Contractors face extensive challenges in their quest to build and maintain successful businesses in one of the most competitive industries. On a regular basis, you need to bid and successfully complete jobs that achieve acceptable margins, balance demanding and often conflicting work schedules and produce high-quality work, all while ensuring a safe environment that protects your employees, your reputation and the general public. Anything that can provide your company with a competitive edge is worth investigating.
One of the most frequently asked questions from contractors is "How do my safety and risk management controls compare to those of my peers?" From new hire orientation challenges to return-to-work practices, the list of topics that spark the interest of contractors is considerable. A safety peer review is one way contractors can gain a competitive edge by comparing their operations to groups of similar contractors.
How They Work
The data obtained from risk control visits is aggregated by industry SIC code and line of insurance, then further broken down into revenue bands in order to help benchmark safety and risk management practices to a peer group.
The ideal setting for a safety peer review is a meeting with you, your agent and carrier. The aggregated peer group data provides perspective and leads to questions and conversations that can help improve safety and risk management programs.
Currently, safety peer reviews are available for the five largest contractor segments: general contractors; highway, street and road; utility; electrical; and plumbing-mechanical HVAC. Safety peer reviews are also being developed for other construction operations.
Safety peer reviews are great for contractors who are facing difficulties finding, retaining and onboarding new employees. Most of them are surprised to learn that approximately 50 percent of contractor workers' compensation claims result from workers in their first year of employment, regardless of how much previous experience the new worker has in the construction industry. It is not only young, inexperienced workers who get injured during their first year as a new employee. Employees with significant, previous construction experience are equally at risk during their first year as a new employee while acclimating into a new company and new projects.
An electrical contractor with $40 million in annual revenue wanted to compare certain risk management techniques he uses to aggregate data of more than 1,200 electrical contractors. He noted that 41 percent of electrical contractors with revenues between $10 million and $50 million actually had formal return-to-work programs, while his company took a far less structured approach on this important issue. This contractor found it even more compelling that 76 percent of contractors with revenue exceeding $50 million have formal return-to-work programs. These observations prompted the contractor to seek more information and assistance to implement techniques that formalize his company's return-to-work program. The objective was to find efficient ways to lower the direct and indirect costs associated with injured employees who remained out of work when the contractor could bring them back to work in a capacity that produces a favorable outcome for all parties.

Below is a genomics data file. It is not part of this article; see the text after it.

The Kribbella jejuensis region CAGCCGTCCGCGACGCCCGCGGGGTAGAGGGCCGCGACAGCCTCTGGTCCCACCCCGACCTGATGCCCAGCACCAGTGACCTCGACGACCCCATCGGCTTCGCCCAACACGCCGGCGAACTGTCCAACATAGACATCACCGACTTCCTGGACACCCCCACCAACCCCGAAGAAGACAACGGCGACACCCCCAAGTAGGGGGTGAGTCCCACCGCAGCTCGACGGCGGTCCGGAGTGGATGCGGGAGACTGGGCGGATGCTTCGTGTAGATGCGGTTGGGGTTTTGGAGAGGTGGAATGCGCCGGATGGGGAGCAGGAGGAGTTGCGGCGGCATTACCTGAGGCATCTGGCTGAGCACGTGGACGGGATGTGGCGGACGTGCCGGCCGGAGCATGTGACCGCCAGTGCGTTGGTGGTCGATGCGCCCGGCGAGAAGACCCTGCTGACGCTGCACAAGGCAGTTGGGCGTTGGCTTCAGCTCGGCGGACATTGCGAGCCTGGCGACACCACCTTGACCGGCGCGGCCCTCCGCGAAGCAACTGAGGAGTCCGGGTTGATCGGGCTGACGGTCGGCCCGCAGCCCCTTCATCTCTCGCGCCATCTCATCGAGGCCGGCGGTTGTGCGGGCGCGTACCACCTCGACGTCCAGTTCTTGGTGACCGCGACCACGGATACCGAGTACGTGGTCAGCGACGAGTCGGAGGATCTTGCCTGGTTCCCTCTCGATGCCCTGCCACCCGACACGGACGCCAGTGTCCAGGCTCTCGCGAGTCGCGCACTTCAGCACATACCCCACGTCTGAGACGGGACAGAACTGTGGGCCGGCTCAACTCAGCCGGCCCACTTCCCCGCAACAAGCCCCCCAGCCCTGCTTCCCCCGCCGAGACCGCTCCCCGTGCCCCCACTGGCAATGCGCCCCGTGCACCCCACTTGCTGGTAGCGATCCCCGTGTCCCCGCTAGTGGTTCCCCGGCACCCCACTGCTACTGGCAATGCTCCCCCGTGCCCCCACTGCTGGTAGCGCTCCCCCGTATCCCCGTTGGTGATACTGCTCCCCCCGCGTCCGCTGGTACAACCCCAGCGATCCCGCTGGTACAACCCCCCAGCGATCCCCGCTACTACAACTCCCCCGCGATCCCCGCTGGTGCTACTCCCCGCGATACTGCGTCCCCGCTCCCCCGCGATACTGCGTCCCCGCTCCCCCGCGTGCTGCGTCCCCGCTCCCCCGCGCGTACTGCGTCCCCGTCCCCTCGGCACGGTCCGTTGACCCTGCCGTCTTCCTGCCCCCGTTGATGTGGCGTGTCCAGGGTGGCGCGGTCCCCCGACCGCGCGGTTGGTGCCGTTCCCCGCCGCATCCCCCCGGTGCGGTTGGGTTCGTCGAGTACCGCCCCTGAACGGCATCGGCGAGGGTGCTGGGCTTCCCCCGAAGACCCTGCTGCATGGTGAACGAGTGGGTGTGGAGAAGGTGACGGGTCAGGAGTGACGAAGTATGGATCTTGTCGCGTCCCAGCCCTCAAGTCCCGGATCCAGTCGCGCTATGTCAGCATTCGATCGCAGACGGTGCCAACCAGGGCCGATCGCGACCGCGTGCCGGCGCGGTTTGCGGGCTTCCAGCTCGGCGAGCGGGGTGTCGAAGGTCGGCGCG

Similarly, a large general contractor with annual revenues exceeding $50 million took note of the percentage of peers that have a policy restricting electronics while driving. While this general contractor wisely had a policy that prohibited cellphone calls while driving, its program did not include other restrictions on cellphone use. This led to a discussion with a risk control consultant, who provided additional context around the risks associated with texting while driving. According to research conducted by the Virginia Tech Transportation Institute, texting while driving increases the risk of physical crashes by 23 times that of normal driving. The contractor realized that an immediately effective, enforceable policy around texting was necessary, and the company updated its controls to include a more comprehensive policy.
In a highly competitive environment like construction, it is natural to wonder if you are doing everything you can to help build and maintain success. Comparing your safety and risk management practices to a peer industry group benchmark is a highly effective way to identify opportunities to improve your company's controls and practices. Combining peer data benchmarking with risk management expertise from your carrier and agent can help you build more effective safety and risk management programs. These programs give your company that extra edge on your competition and ensure you are staying current with continuously evolving construction risks, no matter what they are or what they entail.